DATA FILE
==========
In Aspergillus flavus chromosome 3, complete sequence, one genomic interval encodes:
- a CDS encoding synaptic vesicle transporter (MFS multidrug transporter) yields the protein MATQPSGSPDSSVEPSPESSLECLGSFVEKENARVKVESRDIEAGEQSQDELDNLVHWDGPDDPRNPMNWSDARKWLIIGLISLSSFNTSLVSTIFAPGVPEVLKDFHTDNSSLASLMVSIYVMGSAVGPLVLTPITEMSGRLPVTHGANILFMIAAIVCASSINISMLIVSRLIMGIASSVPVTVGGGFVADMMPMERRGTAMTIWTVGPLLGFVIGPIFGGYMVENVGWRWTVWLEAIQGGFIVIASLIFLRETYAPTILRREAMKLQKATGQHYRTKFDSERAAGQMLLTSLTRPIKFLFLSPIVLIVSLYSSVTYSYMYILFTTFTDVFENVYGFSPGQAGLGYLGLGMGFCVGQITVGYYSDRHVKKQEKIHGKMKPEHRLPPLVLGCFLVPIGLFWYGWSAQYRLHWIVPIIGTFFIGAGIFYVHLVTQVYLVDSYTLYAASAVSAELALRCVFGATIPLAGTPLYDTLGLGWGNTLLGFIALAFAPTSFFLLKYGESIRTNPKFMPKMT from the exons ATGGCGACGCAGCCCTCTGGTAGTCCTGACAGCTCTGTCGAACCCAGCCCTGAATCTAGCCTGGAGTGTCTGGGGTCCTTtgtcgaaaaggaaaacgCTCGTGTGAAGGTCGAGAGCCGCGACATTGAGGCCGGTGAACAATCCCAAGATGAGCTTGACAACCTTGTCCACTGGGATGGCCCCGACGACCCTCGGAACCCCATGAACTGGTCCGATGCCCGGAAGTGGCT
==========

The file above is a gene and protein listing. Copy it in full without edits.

In Aspergillus flavus chromosome 3, complete sequence, one genomic interval encodes:
- a CDS encoding synaptic vesicle transporter (MFS multidrug transporter) yields the protein MATQPSGSPDSSVEPSPESSLECLGSFVEKENARVKVESRDIEAGEQSQDELDNLVHWDGPDDPRNPMNWSDARKWLIIGLISLSSFNTSLVSTIFAPGVPEVLKDFHTDNSSLASLMVSIYVMGSAVGPLVLTPITEMSGRLPVTHGANILFMIAAIVCASSINISMLIVSRLIMGIASSVPVTVGGGFVADMMPMERRGTAMTIWTVGPLLGFVIGPIFGGYMVENVGWRWTVWLEAIQGGFIVIASLIFLRETYAPTILRREAMKLQKATGQHYRTKFDSERAAGQMLLTSLTRPIKFLFLSPIVLIVSLYSSVTYSYMYILFTTFTDVFENVYGFSPGQAGLGYLGLGMGFCVGQITVGYYSDRHVKKQEKIHGKMKPEHRLPPLVLGCFLVPIGLFWYGWSAQYRLHWIVPIIGTFFIGAGIFYVHLVTQVYLVDSYTLYAASAVSAELALRCVFGATIPLAGTPLYDTLGLGWGNTLLGFIALAFAPTSFFLLKYGESIRTNPKFMPKMT from the exons ATGGCGACGCAGCCCTCTGGTAGTCCTGACAGCTCTGTCGAACCCAGCCCTGAATCTAGCCTGGAGTGTCTGGGGTCCTTtgtcgaaaaggaaaacgCTCGTGTGAAGGTCGAGAGCCGCGACATTGAGGCCGGTGAACAATCCCAAGATGAGCTTGACAACCTTGTCCACTGGGATGGCCCCGACGACCCTCGGAACCCCATGAACTGGTCCGATGCCCGGAAGTGGCT